Ananse Arts is named after the popular stories about a spider-god, Anansi or Ananse.
Anansi often takes the shape of a spider, but is also appears in his original human form and is considered to be the god of all knowledge of stories. He is also one of the most important characters of West African and Caribbean folklore. The stories were first told in Ghana by the Ashanti people and are extremely popular in Jamaica and many other parts of the West Indies. West Africans originally considered Anansi to be the creator of the world and he was often called Kwaku or Kweku Ananse. In some stories Anansi is the son of Nyame, the sky god, who becomes so annoyed with his son’s mischief and trickery that he turns him into a spider. Anansi often acted as a communicator between humans in their dealings with the sky god Nyame. It is believed that Anansi persuaded Nyame to give both rain and the night to people.
Anansi stories were told by elders to pass down knowledge and moral messages to the younger generations. Sometimes the stories were acted out by the storyteller, or even sung with dancing and drumming. Anansi, the spider, pits his cunning (usually with success) against superior strength. Anansi stories are part of an ancient mythology which concerns the interaction between divine and semi-divine beings, royalty, humans, animals, plants and seemingly inanimate objects. These stories continue to provide a moral foundation for the community.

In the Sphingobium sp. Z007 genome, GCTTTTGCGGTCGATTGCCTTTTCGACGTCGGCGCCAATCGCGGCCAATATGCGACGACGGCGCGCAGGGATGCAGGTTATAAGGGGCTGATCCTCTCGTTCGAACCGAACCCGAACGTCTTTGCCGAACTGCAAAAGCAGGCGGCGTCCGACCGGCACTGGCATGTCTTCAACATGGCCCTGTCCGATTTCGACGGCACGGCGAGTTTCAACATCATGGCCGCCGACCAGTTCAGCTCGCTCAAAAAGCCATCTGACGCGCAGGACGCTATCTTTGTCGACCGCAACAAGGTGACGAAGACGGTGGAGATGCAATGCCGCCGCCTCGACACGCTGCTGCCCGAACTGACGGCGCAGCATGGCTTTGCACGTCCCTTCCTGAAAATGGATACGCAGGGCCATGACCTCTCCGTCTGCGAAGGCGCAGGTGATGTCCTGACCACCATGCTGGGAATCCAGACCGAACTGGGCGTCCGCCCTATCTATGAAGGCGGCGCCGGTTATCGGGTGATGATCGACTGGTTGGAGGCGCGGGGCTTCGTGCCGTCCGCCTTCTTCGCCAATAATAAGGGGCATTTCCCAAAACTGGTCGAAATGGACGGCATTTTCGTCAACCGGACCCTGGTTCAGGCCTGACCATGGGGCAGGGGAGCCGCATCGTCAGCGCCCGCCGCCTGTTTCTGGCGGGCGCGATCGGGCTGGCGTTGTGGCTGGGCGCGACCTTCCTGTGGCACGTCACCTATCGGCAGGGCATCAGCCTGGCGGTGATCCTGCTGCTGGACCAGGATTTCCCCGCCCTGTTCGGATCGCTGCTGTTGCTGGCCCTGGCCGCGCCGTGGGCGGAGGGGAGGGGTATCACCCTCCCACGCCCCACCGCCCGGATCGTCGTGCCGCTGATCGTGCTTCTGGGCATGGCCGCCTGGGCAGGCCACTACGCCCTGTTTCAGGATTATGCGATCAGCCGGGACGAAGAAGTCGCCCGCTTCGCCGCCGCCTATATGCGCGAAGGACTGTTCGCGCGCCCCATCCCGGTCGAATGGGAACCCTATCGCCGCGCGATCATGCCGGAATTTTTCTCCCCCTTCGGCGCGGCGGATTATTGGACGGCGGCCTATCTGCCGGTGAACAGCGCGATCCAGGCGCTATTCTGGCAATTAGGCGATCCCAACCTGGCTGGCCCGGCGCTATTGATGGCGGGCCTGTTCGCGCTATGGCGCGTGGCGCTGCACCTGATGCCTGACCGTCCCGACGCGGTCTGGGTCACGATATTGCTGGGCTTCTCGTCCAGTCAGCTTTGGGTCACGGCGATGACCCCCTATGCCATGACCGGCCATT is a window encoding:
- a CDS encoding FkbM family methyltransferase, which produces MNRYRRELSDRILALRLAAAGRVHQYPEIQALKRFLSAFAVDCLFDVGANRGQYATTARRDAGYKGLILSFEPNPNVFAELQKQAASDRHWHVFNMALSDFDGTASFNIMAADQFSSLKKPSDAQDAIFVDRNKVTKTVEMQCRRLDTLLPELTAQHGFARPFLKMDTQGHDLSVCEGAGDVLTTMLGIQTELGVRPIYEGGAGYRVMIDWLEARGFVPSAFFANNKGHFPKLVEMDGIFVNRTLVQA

There are many narratives of power in the life of Ananse. He is credited in some stories with the creation of the Sun, the Moon, the Stars, and the Planets. In others, it is said that Ananse is the one who brought writing, agriculture, and hunting to Earth, teaching humans in the process how to take care of themselves. Ananse once collected all of the wisdom of the world in a calabash to hold for himself because he did not trust humans with such potent knowledge and information. However, wisdom kept spilling out of the calabash, and he soon saw how futile it was for one person to try to know everything and to hold it for himself. In fact, it is far better, as Ananse understood, for knowledge and wisdom to be distributed among all people, so that is exactly what he did.